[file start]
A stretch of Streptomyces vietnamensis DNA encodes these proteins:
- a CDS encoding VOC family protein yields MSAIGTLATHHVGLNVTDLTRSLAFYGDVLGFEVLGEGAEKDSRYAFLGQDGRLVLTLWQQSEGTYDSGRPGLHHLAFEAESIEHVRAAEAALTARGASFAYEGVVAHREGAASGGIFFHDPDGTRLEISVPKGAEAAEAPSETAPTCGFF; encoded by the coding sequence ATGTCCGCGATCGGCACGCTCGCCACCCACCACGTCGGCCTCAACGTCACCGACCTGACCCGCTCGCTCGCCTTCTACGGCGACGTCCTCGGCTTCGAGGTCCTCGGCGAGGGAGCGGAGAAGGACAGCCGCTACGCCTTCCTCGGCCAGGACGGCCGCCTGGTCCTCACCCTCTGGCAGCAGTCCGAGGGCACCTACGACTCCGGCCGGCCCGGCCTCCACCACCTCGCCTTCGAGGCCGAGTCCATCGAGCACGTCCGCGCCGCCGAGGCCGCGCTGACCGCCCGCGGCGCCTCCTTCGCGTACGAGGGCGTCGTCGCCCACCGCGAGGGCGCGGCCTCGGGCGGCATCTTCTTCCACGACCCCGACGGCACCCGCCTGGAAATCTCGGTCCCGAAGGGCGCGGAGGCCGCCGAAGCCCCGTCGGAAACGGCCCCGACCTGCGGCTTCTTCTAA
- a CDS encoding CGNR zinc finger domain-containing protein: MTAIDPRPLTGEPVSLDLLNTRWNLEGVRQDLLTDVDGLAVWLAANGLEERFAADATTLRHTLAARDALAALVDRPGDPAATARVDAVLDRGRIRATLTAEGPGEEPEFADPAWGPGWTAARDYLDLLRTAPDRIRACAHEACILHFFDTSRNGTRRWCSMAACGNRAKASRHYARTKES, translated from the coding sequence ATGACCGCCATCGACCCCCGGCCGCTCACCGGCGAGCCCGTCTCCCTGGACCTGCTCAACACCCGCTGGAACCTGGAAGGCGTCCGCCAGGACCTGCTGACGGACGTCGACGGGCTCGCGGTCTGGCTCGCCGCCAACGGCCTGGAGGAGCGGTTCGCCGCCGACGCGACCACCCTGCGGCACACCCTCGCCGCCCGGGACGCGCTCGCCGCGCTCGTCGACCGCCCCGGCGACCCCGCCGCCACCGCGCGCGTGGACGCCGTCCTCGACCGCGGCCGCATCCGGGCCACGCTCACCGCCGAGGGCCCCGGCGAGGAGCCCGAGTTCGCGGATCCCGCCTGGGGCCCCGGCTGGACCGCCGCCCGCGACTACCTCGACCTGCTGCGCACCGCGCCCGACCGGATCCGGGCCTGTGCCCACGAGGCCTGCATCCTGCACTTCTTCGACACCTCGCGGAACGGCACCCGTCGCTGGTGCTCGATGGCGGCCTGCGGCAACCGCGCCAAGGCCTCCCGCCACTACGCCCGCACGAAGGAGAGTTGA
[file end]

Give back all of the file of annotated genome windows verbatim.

A stretch of Streptomyces vietnamensis DNA encodes these proteins:
- a CDS encoding VOC family protein yields MSAIGTLATHHVGLNVTDLTRSLAFYGDVLGFEVLGEGAEKDSRYAFLGQDGRLVLTLWQQSEGTYDSGRPGLHHLAFEAESIEHVRAAEAALTARGASFAYEGVVAHREGAASGGIFFHDPDGTRLEISVPKGAEAAEAPSETAPTCGFF; encoded by the coding sequence ATGTCCGCGATCGGCACGCTCGCCACCCACCACGTCGGCCTCAACGTCACCGACCTGACCCGCTCGCTCGCCTTCTACGGCGACGTCCTCGGCTTCGAGGTCCTCGGCGAGGGAGCGGAGAAGGACAGCCGCTACGCCTTCCTCGGCCAGGACGGCCGCCTGGTCCTCACCCTCTGGCAGCAGTCCGAGGGCACCTACGACTCCGGCCGGCCCGGCCTCCACCACCTCGCCTTCGAGGCCGAGTCCATCGAGCACGTCCGCGCCGCCGAGGCCGCGCTGACCGCCCGCGGCGCCTCCTTCGCGTACGAGGGCGTCGTCGCCCACCGCGAGGGCGCGGCCTCGGGCGGCATCTTCTTCCACGACCCCGACGGCACCCGCCTGGAAATCTCGGTCCCGAAGGGCGCGGAGGCCGCCGAAGCCCCGTCGGAAACGGCCCCGACCTGCGGCTTCTTCTAA
- a CDS encoding CGNR zinc finger domain-containing protein: MTAIDPRPLTGEPVSLDLLNTRWNLEGVRQDLLTDVDGLAVWLAANGLEERFAADATTLRHTLAARDALAALVDRPGDPAATARVDAVLDRGRIRATLTAEGPGEEPEFADPAWGPGWTAARDYLDLLRTAPDRIRACAHEACILHFFDTSRNGTRRWCSMAACGNRAKASRHYARTKES, translated from the coding sequence ATGACCGCCATCGACCCCCGGCCGCTCACCGGCGAGCCCGTCTCCCTGGACCTGCTCAACACCCGCTGGAACCTGGAAGGCGTCCGCCAGGACCTGCTGACGGACGTCGACGGGCTCGCGGTCTGGCTCGCCGCCAACGGCCTGGAGGAGCGGTTCGCCGCCGACGCGACCACCCTGCGGCACACCCTCGCCGCCCGGGACGCGCTCGCCGCGCTCGTCGACCGCCCCGGCGACCCCGCCGCCACCGCGCGCGTGGACGCCGTCCTCGACCGCGGCCGCATCCGGGCCACGCTCACCGCCGAGGGCCCCGGCGAGGAGCCCGAGTTCGCGGATCCCGCCTGGGGCCCCGGCTGGACCGCCGCCCGCGACTACCTCGACCTGCTGCGCACCGCGCCCGACCGGATCCGGGCCTGTGCCCACGAGGCCTGCATCCTGCACTTCTTCGACACCTCGCGGAACGGCACCCGTCGCTGGTGCTCGATGGCGGCCTGCGGCAACCGCGCCAAGGCCTCCCGCCACTACGCCCGCACGAAGGAGAGTTGA